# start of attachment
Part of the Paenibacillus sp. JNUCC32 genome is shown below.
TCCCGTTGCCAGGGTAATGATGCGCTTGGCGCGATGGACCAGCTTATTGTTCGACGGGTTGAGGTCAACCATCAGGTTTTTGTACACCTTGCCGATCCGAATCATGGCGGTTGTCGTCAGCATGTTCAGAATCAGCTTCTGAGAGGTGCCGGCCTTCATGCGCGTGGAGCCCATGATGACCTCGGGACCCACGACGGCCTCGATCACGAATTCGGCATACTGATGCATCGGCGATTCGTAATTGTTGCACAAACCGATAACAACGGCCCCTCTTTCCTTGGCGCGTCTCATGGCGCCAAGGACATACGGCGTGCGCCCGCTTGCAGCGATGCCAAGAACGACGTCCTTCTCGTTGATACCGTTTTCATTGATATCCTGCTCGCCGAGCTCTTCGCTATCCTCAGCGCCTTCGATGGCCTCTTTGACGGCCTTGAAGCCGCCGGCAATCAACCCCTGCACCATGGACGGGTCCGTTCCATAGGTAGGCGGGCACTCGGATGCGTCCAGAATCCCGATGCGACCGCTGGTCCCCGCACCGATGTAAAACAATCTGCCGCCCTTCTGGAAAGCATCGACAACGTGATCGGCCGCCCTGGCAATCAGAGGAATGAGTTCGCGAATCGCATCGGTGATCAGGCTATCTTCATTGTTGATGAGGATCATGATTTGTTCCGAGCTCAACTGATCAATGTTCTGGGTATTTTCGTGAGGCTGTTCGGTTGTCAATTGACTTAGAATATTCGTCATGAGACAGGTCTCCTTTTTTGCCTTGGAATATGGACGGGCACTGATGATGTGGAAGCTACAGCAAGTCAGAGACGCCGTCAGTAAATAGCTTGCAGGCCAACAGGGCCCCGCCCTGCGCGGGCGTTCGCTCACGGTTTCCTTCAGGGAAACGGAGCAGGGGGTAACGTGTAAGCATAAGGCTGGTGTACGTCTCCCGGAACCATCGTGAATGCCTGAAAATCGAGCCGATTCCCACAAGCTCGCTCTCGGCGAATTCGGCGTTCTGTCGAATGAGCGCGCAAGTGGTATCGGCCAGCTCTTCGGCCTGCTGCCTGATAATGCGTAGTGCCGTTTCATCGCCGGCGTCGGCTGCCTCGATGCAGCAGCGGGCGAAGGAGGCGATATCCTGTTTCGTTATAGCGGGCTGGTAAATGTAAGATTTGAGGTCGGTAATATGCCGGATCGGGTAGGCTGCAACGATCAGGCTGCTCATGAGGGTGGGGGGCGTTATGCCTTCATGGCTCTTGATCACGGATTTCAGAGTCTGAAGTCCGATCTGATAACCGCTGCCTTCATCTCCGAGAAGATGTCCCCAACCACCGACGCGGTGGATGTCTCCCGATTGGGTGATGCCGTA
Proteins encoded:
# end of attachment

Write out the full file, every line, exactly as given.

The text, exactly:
Part of the Paenibacillus sp. JNUCC32 genome is shown below.
TCCCGTTGCCAGGGTAATGATGCGCTTGGCGCGATGGACCAGCTTATTGTTCGACGGGTTGAGGTCAACCATCAGGTTTTTGTACACCTTGCCGATCCGAATCATGGCGGTTGTCGTCAGCATGTTCAGAATCAGCTTCTGAGAGGTGCCGGCCTTCATGCGCGTGGAGCCCATGATGACCTCGGGACCCACGACGGCCTCGATCACGAATTCGGCATACTGATGCATCGGCGATTCGTAATTGTTGCACAAACCGATAACAACGGCCCCTCTTTCCTTGGCGCGTCTCATGGCGCCAAGGACATACGGCGTGCGCCCGCTTGCAGCGATGCCAAGAACGACGTCCTTCTCGTTGATACCGTTTTCATTGATATCCTGCTCGCCGAGCTCTTCGCTATCCTCAGCGCCTTCGATGGCCTCTTTGACGGCCTTGAAGCCGCCGGCAATCAACCCCTGCACCATGGACGGGTCCGTTCCATAGGTAGGCGGGCACTCGGATGCGTCCAGAATCCCGATGCGACCGCTGGTCCCCGCACCGATGTAAAACAATCTGCCGCCCTTCTGGAAAGCATCGACAACGTGATCGGCCGCCCTGGCAATCAGAGGAATGAGTTCGCGAATCGCATCGGTGATCAGGCTATCTTCATTGTTGATGAGGATCATGATTTGTTCCGAGCTCAACTGATCAATGTTCTGGGTATTTTCGTGAGGCTGTTCGGTTGTCAATTGACTTAGAATATTCGTCATGAGACAGGTCTCCTTTTTTGCCTTGGAATATGGACGGGCACTGATGATGTGGAAGCTACAGCAAGTCAGAGACGCCGTCAGTAAATAGCTTGCAGGCCAACAGGGCCCCGCCCTGCGCGGGCGTTCGCTCACGGTTTCCTTCAGGGAAACGGAGCAGGGGGTAACGTGTAAGCATAAGGCTGGTGTACGTCTCCCGGAACCATCGTGAATGCCTGAAAATCGAGCCGATTCCCACAAGCTCGCTCTCGGCGAATTCGGCGTTCTGTCGAATGAGCGCGCAAGTGGTATCGGCCAGCTCTTCGGCCTGCTGCCTGATAATGCGTAGTGCCGTTTCATCGCCGGCGTCGGCTGCCTCGATGCAGCAGCGGGCGAAGGAGGCGATATCCTGTTTCGTTATAGCGGGCTGGTAAATGTAAGATTTGAGGTCGGTAATATGCCGGATCGGGTAGGCTGCAACGATCAGGCTGCTCATGAGGGTGGGGGGCGTTATGCCTTCATGGCTCTTGATCACGGATTTCAGAGTCTGAAGTCCGATCTGATAACCGCTGCCTTCATCTCCGAGAAGATGTCCCCAACCACCGACGCGGTGGATGTCTCCCGATTGGGTGATGCCGTA
Proteins encoded: